Insurers warned, but nation must mitigate for disasters

Tess Ikonomou |

Insurers have been warned their service to customers affected by disasters will be under scrutiny.
Insurers have been warned their service to customers affected by disasters will be under scrutiny.

Insurers have been warned by Australia’s financial watchdog that penalties will be considered for companies that do the wrong thing, but the nation must also take notice of mitigation efforts.

A parliamentary inquiry has been told of hostile and under-handed behaviour by insurance companies, as it investigates how the industry responded to flood claims made in 2022 across Victoria, Queensland and NSW.

Alan Kirkland, commissioner at the Australian Securities and Investments Commission, told the Friday hearing, the watchdog expected a “significantly better” response to this year’s natural disasters on the nation’s east coast.

“We’ll be monitoring the industry’s response through our regular contact with consumer organisations assisting people with claims, the reports we received directly from the public, and the issues reported to us by the Australian Financial Complaints Authority,” he said.

“If we see serious failures by insurers to comply with their legislative requirements, we will consider enforcement action.”

A gutted house after floods in Lismore, 2022
The inquiry was told of insurers’ “vindictive” behaviour towards flood victims in 2022. (JASON O’BRIEN/AAP PHOTOS)

Mr Kirkland described the industry’s response to the 2022 floods and storms as “disappointing”.

He pointed to the evidence provided to the committee, which was told of “vindictive” behaviours including threats made towards vulnerable people and delays in clearing out waterlogged homes.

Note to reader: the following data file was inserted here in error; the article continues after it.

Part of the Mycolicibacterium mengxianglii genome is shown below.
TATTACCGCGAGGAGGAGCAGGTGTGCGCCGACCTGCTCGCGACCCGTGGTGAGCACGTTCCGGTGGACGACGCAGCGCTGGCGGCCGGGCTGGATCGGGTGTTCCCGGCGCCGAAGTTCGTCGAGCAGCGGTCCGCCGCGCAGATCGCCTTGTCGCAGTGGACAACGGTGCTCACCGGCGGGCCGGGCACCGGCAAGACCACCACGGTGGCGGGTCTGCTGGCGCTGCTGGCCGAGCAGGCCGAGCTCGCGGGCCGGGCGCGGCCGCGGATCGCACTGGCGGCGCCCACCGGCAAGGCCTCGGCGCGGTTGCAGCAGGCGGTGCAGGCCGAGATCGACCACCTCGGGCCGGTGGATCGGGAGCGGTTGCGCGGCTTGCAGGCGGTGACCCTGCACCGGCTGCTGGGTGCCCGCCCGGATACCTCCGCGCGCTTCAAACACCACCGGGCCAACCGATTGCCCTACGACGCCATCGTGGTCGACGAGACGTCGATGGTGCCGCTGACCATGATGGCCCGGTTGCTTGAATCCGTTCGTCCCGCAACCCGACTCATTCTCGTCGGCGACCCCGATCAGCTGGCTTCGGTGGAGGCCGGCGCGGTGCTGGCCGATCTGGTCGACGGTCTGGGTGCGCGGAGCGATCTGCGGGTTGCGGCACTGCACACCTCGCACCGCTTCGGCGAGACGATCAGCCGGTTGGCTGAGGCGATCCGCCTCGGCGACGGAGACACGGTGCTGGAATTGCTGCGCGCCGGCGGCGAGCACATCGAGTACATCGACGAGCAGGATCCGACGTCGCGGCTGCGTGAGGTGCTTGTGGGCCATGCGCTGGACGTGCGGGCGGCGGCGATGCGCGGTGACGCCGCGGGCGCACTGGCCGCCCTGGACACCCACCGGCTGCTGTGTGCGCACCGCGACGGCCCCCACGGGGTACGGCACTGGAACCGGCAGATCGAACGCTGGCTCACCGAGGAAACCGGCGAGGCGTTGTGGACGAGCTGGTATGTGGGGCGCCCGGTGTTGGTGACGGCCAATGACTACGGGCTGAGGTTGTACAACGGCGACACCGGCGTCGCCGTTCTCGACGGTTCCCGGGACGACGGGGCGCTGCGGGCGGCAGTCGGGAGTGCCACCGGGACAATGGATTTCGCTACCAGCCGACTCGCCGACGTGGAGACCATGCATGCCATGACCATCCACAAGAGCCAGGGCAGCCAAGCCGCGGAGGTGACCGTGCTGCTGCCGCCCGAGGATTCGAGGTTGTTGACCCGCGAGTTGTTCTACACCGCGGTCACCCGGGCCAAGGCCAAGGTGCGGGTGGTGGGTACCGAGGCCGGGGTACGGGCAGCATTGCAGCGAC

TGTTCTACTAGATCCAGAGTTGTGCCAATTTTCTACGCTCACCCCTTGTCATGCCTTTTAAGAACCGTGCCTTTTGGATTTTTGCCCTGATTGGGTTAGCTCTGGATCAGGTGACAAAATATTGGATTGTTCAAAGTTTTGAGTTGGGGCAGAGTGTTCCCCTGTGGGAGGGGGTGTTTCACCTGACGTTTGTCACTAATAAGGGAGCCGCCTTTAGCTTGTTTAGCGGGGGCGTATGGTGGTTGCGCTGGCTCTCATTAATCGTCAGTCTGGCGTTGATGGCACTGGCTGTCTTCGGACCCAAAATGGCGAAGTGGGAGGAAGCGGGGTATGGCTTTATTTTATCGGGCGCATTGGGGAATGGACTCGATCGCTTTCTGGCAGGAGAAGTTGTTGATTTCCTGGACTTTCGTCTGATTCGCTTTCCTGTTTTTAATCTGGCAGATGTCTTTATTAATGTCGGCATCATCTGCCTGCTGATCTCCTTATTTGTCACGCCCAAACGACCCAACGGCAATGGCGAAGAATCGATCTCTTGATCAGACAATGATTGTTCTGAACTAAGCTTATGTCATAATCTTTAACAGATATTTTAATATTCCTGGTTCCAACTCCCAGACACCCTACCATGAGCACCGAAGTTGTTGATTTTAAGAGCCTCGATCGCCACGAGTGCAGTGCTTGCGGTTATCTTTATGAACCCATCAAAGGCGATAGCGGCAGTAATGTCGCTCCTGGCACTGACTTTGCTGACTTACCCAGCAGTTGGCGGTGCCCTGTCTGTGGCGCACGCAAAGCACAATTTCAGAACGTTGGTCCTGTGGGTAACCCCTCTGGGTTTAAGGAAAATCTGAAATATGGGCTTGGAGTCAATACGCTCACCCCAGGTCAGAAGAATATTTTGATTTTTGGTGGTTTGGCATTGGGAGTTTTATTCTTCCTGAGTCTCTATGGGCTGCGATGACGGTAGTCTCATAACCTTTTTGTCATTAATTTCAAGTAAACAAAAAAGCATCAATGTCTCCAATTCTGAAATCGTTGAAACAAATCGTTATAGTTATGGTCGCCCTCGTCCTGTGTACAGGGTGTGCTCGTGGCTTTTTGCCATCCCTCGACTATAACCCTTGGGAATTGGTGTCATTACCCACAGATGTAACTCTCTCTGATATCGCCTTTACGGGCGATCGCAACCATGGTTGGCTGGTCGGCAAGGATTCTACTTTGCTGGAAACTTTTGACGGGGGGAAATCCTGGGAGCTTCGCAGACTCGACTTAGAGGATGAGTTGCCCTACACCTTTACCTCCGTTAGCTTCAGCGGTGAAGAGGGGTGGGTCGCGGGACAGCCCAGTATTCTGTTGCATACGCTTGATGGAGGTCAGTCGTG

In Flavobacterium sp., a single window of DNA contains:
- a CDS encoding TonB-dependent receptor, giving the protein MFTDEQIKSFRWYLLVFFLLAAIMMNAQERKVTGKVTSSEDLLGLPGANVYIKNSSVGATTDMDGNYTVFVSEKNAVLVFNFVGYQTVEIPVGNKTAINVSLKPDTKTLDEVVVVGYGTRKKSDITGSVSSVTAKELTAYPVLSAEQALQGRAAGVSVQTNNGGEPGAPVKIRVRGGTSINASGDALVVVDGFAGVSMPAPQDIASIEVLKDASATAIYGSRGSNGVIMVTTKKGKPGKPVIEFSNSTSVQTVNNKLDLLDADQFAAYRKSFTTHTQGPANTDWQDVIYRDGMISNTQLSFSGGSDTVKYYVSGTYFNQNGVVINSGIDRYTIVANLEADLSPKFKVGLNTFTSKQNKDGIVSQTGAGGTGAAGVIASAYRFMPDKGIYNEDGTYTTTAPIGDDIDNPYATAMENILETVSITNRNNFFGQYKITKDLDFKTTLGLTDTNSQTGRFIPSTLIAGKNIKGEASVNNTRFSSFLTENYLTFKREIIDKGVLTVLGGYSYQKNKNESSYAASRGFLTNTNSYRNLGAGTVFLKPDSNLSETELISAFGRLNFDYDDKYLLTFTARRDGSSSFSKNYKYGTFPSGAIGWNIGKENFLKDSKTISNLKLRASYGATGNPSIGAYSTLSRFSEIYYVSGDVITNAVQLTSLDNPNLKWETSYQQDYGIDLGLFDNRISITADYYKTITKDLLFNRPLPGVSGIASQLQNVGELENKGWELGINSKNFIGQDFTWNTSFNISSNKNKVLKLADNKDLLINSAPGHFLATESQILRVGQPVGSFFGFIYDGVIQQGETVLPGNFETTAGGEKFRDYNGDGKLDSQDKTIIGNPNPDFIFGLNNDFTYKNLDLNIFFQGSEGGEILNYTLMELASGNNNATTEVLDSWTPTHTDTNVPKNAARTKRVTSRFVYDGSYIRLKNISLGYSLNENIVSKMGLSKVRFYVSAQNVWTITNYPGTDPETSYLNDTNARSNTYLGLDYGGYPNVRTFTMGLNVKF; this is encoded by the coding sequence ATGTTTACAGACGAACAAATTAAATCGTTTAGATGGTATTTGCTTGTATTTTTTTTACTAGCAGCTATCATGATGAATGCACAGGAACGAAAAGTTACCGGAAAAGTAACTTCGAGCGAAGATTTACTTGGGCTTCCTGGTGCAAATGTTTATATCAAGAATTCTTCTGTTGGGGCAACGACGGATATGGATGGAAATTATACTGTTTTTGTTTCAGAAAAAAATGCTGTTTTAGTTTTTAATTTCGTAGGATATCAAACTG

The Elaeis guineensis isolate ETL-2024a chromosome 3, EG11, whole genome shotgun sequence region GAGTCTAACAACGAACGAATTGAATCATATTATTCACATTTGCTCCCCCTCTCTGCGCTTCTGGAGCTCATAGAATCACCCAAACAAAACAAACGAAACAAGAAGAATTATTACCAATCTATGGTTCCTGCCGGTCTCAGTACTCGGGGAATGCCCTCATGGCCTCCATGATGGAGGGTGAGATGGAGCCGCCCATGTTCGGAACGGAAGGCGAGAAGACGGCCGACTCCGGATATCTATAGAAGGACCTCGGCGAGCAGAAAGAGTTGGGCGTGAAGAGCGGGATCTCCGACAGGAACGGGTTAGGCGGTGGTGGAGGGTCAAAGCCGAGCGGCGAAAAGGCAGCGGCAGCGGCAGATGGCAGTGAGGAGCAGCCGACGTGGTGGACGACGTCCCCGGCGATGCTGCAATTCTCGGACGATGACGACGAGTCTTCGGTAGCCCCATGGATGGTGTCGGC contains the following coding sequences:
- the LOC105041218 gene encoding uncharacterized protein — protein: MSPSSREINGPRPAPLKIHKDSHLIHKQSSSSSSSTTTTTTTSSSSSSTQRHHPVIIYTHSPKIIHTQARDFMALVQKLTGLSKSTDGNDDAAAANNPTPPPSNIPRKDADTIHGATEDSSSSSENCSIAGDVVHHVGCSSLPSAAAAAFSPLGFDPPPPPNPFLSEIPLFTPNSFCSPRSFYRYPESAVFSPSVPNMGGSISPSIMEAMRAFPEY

“We will only see improvements to the problems … through a coordinated effort by government regulators, consumer groups, and in particular the insurance industry,” the commissioner said.

“In a context where many people are struggling and facing difficulty affording insurance it is particularly important that insurers live up to the promises they make about pricing and discounts.”

Mr Kirkland said a report published by the watchdog in June last year, revealed “systemic failures” by a number of insurers to live up to the pricing promises they had made to their customers.

The Australian Prudential Regulation Authority executive board member Suzanne Smith said the ongoing severity and frequency of disasters, including their costs to communities, meant people had to take notice of mitigation efforts.

Asked about a public ranking system of insurance companies to encourage performance, Ms Smith said in response “transparency is good”.

She said insurance companies had paid almost $40 billion in claims to their policyholders in the last financial year, and $9 billion to households.